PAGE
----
So I'd highly recommend Kansas to anyone wanting a solid investment.
I, however, will stick with Miami, since I believe that prices will eventually reach their old peak, which means Miami prices have room to rise 2.8 times.James2118MemberOctober 1, 2010 at 12:53 amPost count: 26
I must say it has been really great hearing about your plans for the future. I am only new to investing in general, but from what I can see at the moment, there seems to be a great oppurtunity in US at the moment. I hear alot of bad stories about it however, but I still have a gut feeling that this is a once in a lifetime oppurtunity and I for one do not want to miss out on it.
Retiring at 38 definitely does sound like a dream, or even at least having the option to work or not, that is something I will be striving too. I am only 23 at the moment and I believe if I make the right decisions now I can set myself up to be very comfortable by then.
I have made a couple spreadsheets with some things, obviously not with too much detail, just basic things and it is hard to ignore the significant profits and gains I seem to be able to make using even conservative figures.
I hope you keep in touch as it would be good to know if you find suitable people over in Miami who you could perhaps recommend to others.British BuyerParticipantOctober 1, 2010 at 4:49 amPost count: 148
The most important step towards reaching financial independence is to make the decision to do it. You're only 23. You'll definitely get there.
I only realised the importance of making money when I was 26, having discovered that a science degree isn't worth the paper it's written on. I bought a ticket to the booming Far East to make some money. I then made what seemed like a lot of money to me at the time selling art in Taiwan, and by the age of 29 I stopped working with the intention of just trading my own money on stock markets online. You must realise that this was late 1999, and stock markets had been going up for a decade or so and the papers were full stories of people who got rich quick in the internet bubble. People were also warning of an imminent Nasdaq crash. So I set up my trading accounts and just kept cash, waiting for the big crash.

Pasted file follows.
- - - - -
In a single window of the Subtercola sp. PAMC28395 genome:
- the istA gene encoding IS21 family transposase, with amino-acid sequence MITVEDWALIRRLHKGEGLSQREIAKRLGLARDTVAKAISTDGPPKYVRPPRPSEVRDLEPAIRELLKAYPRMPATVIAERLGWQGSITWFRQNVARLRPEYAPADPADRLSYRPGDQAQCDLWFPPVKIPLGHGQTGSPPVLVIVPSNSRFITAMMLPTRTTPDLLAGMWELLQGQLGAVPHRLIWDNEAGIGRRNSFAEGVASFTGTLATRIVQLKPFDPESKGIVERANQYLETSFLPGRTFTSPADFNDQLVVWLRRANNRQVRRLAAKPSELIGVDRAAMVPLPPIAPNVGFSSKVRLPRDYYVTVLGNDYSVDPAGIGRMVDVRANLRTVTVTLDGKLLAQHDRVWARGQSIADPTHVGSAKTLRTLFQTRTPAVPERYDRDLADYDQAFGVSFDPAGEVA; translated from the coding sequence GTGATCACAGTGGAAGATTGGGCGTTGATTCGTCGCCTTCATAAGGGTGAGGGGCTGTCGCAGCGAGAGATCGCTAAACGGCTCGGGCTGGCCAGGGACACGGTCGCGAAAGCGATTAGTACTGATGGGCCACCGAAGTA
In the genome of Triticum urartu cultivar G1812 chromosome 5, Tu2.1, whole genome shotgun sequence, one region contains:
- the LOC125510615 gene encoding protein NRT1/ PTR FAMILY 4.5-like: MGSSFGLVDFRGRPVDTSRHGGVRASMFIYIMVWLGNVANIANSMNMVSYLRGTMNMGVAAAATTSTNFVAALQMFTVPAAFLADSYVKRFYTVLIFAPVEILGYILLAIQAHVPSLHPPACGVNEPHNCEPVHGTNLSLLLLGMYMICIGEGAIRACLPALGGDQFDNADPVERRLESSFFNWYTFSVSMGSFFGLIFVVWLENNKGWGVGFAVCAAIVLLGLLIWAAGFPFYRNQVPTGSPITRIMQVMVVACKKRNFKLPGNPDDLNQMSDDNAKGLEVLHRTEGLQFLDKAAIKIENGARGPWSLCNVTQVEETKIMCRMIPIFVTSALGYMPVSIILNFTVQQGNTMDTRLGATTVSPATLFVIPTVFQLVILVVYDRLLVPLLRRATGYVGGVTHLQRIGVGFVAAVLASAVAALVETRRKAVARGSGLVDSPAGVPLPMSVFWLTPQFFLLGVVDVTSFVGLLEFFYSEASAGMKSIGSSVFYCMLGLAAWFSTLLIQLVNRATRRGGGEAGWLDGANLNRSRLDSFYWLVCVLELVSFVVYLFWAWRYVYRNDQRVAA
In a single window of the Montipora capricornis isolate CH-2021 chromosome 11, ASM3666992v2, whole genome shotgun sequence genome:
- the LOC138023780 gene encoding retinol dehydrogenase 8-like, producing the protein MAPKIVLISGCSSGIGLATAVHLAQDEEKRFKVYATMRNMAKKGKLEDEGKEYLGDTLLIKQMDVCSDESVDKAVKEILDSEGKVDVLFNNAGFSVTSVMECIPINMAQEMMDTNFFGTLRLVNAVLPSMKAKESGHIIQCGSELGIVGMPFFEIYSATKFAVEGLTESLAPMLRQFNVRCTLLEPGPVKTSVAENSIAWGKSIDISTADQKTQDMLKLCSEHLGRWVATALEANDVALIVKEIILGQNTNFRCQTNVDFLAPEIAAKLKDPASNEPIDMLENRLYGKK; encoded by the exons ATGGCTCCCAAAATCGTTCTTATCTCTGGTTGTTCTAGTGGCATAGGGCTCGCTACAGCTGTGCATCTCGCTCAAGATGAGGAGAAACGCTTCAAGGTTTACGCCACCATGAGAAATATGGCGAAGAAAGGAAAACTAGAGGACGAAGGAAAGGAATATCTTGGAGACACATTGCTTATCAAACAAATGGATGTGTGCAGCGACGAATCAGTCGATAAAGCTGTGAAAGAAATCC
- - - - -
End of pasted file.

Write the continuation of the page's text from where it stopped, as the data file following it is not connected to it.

Sure enough it came in about April 2000 if I remember correctly. I had $50,000 in cash, and I was convinced that if I bought internet stocks once they'd crashed to a third of their value, then I'd make a killing during the recovery. Boy was a wrong.
Not only was there no recovery (and even 10 years later the Nasdaq is at the same level that it crashed to back in 2000), but the stocks I bought (which weren't big famous companies like Microsoft) just kept heading ever and ever lower. The reason I chose smaller companies was because they had crashed the most. This makes me worry about investing in places like Detroit as opposed to Miami (ie. Detroit reminds me of small internet companies whose stock prices just kept heading lower). In real estate, it's location, location, location.
To summarize, by the end of 2000 my stock portfolio was worth a third of what it had been. It pained me too much to sell any stocks at such an awful loss, so in effect I had no money.
Luckily I got a big break at this time (or in retrospect that's what it turned out to be): for my 31st birthday my sister bought me a book she'd picked up on a recent trip to Hong Kong. It was about the impending China boom. It was written by two very respectable New York Times journalists. I ate up the info, and immediately made plans to move to China. Luckily I'd learnt a bit of Mandarin while living in Taiwan, so the Chinese market, culture and language weren't totally alien to me.
I'll skip to the end: the property market in Shanghai did a remarkable surge between about 2002 and 2010. In a market like that, all you need to do is make sure you're positioned well for the takeoff. Even a fool can't lose money if you just make sure you're in the game.
This is what I currently think is going to happen in the US. I don't know when it'll start, and I know prices won't go up as much as they did in China, but they'll go up at a fast enough pace to turn any prudent investor starting with just small capital but big dreams (and most importantly, a credit record in the US) into millionaires.
What did I learn from my post-Nasdaq Crash disaster: don't get in too early, and don't jump in for all you're worth. The US property market has been going down for 4 years now. It's surely time to start getting our feet wet.British BuyerParticipantOctober 1, 2010 at 6:00 amPost count: 148